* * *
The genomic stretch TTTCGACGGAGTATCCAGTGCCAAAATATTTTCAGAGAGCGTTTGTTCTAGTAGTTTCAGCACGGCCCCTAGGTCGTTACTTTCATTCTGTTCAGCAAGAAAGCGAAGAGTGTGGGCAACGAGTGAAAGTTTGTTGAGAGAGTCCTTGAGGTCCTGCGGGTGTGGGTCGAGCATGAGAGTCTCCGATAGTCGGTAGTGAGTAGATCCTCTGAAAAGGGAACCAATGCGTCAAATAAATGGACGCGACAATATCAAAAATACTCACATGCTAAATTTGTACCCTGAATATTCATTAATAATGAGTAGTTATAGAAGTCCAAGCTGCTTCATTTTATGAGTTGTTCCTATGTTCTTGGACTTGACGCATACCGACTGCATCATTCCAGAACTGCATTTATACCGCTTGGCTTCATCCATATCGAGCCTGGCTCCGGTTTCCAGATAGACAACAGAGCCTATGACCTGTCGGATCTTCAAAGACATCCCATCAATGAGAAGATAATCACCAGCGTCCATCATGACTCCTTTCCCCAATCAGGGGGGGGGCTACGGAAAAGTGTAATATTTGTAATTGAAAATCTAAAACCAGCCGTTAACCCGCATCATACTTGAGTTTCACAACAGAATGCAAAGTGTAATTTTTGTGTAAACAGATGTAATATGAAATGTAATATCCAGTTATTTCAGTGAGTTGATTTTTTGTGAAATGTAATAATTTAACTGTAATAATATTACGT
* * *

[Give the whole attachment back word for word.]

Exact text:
The genomic stretch TTTCGACGGAGTATCCAGTGCCAAAATATTTTCAGAGAGCGTTTGTTCTAGTAGTTTCAGCACGGCCCCTAGGTCGTTACTTTCATTCTGTTCAGCAAGAAAGCGAAGAGTGTGGGCAACGAGTGAAAGTTTGTTGAGAGAGTCCTTGAGGTCCTGCGGGTGTGGGTCGAGCATGAGAGTCTCCGATAGTCGGTAGTGAGTAGATCCTCTGAAAAGGGAACCAATGCGTCAAATAAATGGACGCGACAATATCAAAAATACTCACATGCTAAATTTGTACCCTGAATATTCATTAATAATGAGTAGTTATAGAAGTCCAAGCTGCTTCATTTTATGAGTTGTTCCTATGTTCTTGGACTTGACGCATACCGACTGCATCATTCCAGAACTGCATTTATACCGCTTGGCTTCATCCATATCGAGCCTGGCTCCGGTTTCCAGATAGACAACAGAGCCTATGACCTGTCGGATCTTCAAAGACATCCCATCAATGAGAAGATAATCACCAGCGTCCATCATGACTCCTTTCCCCAATCAGGGGGGGGGCTACGGAAAAGTGTAATATTTGTAATTGAAAATCTAAAACCAGCCGTTAACCCGCATCATACTTGAGTTTCACAACAGAATGCAAAGTGTAATTTTTGTGTAAACAGATGTAATATGAAATGTAATATCCAGTTATTTCAGTGAGTTGATTTTTTGTGAAATGTAATAATTTAACTGTAATAATATTACGT